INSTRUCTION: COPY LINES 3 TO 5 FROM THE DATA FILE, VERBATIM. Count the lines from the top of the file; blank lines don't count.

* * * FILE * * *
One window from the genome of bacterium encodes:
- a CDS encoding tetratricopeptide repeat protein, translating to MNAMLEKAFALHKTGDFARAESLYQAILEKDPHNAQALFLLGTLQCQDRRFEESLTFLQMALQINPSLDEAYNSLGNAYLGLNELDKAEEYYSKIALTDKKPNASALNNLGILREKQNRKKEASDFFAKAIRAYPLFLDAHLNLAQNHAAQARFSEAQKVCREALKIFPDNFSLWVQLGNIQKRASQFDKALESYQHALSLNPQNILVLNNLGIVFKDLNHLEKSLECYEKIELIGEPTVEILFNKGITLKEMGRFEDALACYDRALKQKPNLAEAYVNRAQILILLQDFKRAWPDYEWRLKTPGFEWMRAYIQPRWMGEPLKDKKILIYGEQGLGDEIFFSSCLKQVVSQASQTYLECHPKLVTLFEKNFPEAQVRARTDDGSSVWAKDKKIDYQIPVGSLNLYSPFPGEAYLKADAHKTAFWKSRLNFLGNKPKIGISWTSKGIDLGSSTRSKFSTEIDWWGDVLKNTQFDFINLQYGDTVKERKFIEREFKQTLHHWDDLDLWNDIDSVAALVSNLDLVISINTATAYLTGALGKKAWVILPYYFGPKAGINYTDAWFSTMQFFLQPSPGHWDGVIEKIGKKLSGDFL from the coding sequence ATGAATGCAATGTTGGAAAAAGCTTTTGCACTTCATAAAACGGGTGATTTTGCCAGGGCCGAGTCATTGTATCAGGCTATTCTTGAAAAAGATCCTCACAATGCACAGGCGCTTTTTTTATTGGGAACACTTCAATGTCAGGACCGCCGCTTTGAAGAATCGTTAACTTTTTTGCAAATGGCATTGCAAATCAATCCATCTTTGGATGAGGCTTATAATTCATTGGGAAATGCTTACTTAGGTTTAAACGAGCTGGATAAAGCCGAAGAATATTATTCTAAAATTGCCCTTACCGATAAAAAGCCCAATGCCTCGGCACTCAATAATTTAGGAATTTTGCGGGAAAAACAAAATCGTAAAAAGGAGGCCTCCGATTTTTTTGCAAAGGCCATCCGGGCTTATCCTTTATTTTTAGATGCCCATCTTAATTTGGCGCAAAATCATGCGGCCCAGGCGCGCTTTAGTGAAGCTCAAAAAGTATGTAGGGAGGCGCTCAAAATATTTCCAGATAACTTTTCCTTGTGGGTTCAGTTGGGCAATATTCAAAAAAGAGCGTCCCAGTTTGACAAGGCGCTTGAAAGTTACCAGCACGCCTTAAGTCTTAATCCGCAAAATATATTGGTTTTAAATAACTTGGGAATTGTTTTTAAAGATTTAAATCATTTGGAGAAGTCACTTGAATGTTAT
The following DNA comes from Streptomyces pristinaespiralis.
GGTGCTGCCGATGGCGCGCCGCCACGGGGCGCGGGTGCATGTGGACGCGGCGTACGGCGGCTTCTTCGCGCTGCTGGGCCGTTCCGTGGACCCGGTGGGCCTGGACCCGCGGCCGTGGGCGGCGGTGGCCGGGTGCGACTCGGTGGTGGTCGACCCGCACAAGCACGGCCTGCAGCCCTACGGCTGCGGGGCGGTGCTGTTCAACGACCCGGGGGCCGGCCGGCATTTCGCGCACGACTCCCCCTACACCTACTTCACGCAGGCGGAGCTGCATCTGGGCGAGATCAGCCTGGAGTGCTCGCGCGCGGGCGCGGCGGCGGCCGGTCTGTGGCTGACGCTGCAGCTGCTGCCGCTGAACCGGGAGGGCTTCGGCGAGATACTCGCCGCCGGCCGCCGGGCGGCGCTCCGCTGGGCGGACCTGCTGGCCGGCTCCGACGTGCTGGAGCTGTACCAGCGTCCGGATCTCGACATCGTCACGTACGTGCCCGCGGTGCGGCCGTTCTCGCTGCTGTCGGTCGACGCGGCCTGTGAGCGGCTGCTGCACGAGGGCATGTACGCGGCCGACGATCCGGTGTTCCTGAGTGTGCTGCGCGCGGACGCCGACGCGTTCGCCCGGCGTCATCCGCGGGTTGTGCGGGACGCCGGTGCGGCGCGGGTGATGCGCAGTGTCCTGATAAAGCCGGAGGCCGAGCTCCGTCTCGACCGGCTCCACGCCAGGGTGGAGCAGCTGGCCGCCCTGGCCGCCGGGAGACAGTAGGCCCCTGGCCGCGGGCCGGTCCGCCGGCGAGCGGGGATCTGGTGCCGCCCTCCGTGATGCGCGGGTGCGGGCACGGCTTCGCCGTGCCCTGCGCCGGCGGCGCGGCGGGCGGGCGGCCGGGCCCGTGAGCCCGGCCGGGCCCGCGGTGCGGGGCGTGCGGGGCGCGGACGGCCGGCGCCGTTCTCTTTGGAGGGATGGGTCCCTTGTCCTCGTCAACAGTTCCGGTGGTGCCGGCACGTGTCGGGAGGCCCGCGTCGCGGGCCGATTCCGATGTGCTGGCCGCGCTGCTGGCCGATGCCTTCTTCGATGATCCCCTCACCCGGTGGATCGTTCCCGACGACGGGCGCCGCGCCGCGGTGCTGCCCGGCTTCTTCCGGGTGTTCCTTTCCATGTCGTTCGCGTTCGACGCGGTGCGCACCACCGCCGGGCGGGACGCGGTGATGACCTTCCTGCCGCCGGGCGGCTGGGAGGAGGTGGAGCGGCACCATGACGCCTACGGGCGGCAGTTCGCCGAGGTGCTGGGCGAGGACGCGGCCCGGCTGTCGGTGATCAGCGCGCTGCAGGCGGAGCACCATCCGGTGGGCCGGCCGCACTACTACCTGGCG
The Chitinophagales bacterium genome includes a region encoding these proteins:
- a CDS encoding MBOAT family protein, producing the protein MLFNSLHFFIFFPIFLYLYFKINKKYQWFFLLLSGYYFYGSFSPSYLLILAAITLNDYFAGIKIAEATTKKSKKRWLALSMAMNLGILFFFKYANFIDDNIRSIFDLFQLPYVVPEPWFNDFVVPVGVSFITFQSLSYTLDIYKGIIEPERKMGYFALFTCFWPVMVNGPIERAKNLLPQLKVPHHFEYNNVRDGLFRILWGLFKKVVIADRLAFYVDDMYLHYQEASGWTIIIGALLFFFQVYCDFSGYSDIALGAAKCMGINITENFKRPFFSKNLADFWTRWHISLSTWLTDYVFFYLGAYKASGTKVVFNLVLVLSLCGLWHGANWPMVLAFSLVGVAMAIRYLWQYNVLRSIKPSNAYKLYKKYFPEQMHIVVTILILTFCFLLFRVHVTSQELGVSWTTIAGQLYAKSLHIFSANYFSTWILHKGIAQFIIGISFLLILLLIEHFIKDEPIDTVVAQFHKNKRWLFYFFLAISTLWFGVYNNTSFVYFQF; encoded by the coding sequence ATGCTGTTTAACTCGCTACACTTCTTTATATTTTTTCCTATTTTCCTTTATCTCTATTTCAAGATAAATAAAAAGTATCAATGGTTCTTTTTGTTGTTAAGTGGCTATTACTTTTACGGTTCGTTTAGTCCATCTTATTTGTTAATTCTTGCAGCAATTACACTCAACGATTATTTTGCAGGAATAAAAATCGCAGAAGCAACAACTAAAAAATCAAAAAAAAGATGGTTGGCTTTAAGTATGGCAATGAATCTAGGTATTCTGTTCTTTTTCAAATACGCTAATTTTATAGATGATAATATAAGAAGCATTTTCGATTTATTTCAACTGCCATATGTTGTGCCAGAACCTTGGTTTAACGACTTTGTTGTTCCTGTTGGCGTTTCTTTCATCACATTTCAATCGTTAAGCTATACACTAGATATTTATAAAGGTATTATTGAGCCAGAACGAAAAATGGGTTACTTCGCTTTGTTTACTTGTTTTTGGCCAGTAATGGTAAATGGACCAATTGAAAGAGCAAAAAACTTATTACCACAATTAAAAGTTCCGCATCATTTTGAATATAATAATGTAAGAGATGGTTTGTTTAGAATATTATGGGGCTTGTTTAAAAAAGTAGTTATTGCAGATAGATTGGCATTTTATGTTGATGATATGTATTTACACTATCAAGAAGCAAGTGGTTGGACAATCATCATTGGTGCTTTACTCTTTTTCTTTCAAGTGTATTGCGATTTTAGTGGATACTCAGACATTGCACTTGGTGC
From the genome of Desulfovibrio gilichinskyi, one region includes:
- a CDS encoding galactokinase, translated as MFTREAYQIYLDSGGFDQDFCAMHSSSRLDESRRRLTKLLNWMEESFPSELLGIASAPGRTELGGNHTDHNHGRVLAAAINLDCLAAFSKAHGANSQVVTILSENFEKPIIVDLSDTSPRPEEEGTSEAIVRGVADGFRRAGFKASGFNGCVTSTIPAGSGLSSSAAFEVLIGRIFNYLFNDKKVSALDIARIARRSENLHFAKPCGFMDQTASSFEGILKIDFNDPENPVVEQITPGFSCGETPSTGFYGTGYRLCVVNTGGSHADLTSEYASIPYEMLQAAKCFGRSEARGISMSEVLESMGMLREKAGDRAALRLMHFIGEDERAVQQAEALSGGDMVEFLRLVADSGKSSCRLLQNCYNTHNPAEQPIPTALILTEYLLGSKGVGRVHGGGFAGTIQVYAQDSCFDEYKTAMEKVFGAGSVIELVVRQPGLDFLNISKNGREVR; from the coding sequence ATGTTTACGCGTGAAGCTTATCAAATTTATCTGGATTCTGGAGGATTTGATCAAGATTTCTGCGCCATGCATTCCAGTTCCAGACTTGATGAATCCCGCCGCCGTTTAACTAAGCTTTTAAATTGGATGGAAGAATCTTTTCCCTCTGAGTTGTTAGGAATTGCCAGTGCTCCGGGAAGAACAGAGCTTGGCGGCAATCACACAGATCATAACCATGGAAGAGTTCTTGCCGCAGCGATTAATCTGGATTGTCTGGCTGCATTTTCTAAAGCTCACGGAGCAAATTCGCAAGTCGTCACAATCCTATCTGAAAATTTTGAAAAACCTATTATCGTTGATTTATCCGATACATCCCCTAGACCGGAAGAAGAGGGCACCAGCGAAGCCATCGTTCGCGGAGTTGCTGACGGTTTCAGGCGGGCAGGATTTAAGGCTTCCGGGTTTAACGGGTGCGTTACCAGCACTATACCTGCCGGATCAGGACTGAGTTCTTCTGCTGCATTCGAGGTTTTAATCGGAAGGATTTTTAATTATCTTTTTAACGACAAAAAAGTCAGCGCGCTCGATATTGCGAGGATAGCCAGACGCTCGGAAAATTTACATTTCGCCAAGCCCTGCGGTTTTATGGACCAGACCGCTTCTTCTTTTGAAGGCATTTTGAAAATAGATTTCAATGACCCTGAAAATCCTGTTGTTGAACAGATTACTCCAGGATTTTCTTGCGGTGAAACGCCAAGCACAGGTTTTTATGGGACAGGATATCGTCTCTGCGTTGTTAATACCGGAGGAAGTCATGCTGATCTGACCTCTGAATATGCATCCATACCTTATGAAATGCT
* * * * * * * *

The following DNA comes from Streptomyces pristinaespiralis.
GGTGCTGCCGATGGCGCGCCGCCACGGGGCGCGGGTGCATGTGGACGCGGCGTACGGCGGCTTCTTCGCGCTGCTGGGCCGTTCCGTGGACCCGGTGGGCCTGGACCCGCGGCCGTGGGCGGCGGTGGCCGGGTGCGACTCGGTGGTGGTCGACCCGCACAAGCACGGCCTGCAGCCCTACGGCTGCGGGGCGGTGCTGTTCAACGACCCGGGGGCCGGCCGGCATTTCGCGCACGACTCCCCCTACACCTACTTCACGCAGGCGGAGCTGCATCTGGGCGAGATCAGCCTGGAGTGCTCGCGCGCGGGCGCGGCGGCGGCCGGTCTGTGGCTGACGCTGCAGCTGCTGCCGCTGAACCGGGAGGGCTTCGGCGAGATACTCGCCGCCGGCCGCCGGGCGGCGCTCCGCTGGGCGGACCTGCTGGCCGGCTCCGACGTGCTGGAGCTGTACCAGCGTCCGGATCTCGACATCGTCACGTACGTGCCCGCGGTGCGGCCGTTCTCGCTGCTGTCGGTCGACGCGGCCTGTGAGCGGCTGCTGCACGAGGGCATGTACGCGGCCGACGATCCGGTGTTCCTGAGTGTGCTGCGCGCGGACGCCGACGCGTTCGCCCGGCGTCATCCGCGGGTTGTGCGGGACGCCGGTGCGGCGCGGGTGATGCGCAGTGTCCTGATAAAGCCGGAGGCCGAGCTCCGTCTCGACCGGCTCCACGCCAGGGTGGAGCAGCTGGCCGCCCTGGCCGCCGGGAGACAGTAGGCCCCTGGCCGCGGGCCGGTCCGCCGGCGAGCGGGGATCTGGTGCCGCCCTCCGTGATGCGCGGGTGCGGGCACGGCTTCGCCGTGCCCTGCGCCGGCGGCGCGGCGGGCGGGCGGCCGGGCCCGTGAGCCCGGCCGGGCCCGCGGTGCGGGGCGTGCGGGGCGCGGACGGCCGGCGCCGTTCTCTTTGGAGGGATGGGTCCCTTGTCCTCGTCAACAGTTCCGGTGGTGCCGGCACGTGTCGGGAGGCCCGCGTCGCGGGCCGATTCCGATGTGCTGGCCGCGCTGCTGGCCGATGCCTTCTTCGATGATCCCCTCACCCGGTGGATCGTTCCCGACGACGGGCGCCGCGCCGCGGTGCTGCCCGGCTTCTTCCGGGTGTTCCTTTCCATGTCGTTCGCGTTCGACGCGGTGCGCACCACCGCCGGGCGGGACGCGGTGATGACCTTCCTGCCGCCGGGCGGCTGGGAGGAGGTGGAGCGGCACCATGACGCCTACGGGCGGCAGTTCGCCGAGGTGCTGGGCGAGGACGCGGCCCGGCTGTCGGTGATCAGCGCGCTGCAGGCGGAGCACCATCCGGTGGGCCGGCCGCACTACTACCTGGCG
The Chitinophagales bacterium genome includes a region encoding these proteins: